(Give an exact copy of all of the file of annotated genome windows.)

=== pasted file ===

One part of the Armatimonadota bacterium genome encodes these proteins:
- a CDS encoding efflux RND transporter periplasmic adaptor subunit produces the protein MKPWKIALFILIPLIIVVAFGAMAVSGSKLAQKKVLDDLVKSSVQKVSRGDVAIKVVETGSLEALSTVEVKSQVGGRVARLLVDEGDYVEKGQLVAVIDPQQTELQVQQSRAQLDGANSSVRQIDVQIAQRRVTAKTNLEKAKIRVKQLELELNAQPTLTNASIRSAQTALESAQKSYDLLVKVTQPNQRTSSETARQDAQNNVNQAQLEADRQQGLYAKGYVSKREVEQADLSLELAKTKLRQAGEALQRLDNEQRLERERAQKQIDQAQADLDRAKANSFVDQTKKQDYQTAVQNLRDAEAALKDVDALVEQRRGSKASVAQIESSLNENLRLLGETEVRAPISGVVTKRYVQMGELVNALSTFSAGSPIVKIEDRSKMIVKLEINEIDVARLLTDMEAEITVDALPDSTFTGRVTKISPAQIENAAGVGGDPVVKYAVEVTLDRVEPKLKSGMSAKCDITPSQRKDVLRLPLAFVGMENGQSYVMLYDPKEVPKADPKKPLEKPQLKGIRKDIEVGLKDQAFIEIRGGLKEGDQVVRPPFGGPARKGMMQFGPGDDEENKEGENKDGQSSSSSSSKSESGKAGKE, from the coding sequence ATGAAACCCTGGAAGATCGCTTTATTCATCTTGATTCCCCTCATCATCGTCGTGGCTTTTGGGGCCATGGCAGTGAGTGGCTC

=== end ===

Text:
One part of the Armatimonadota bacterium genome encodes these proteins:
- a CDS encoding efflux RND transporter periplasmic adaptor subunit produces the protein MKPWKIALFILIPLIIVVAFGAMAVSGSKLAQKKVLDDLVKSSVQKVSRGDVAIKVVETGSLEALSTVEVKSQVGGRVARLLVDEGDYVEKGQLVAVIDPQQTELQVQQSRAQLDGANSSVRQIDVQIAQRRVTAKTNLEKAKIRVKQLELELNAQPTLTNASIRSAQTALESAQKSYDLLVKVTQPNQRTSSETARQDAQNNVNQAQLEADRQQGLYAKGYVSKREVEQADLSLELAKTKLRQAGEALQRLDNEQRLERERAQKQIDQAQADLDRAKANSFVDQTKKQDYQTAVQNLRDAEAALKDVDALVEQRRGSKASVAQIESSLNENLRLLGETEVRAPISGVVTKRYVQMGELVNALSTFSAGSPIVKIEDRSKMIVKLEINEIDVARLLTDMEAEITVDALPDSTFTGRVTKISPAQIENAAGVGGDPVVKYAVEVTLDRVEPKLKSGMSAKCDITPSQRKDVLRLPLAFVGMENGQSYVMLYDPKEVPKADPKKPLEKPQLKGIRKDIEVGLKDQAFIEIRGGLKEGDQVVRPPFGGPARKGMMQFGPGDDEENKEGENKDGQSSSSSSSKSESGKAGKE, from the coding sequence ATGAAACCCTGGAAGATCGCTTTATTCATCTTGATTCCCCTCATCATCGTCGTGGCTTTTGGGGCCATGGCAGTGAGTGGCTC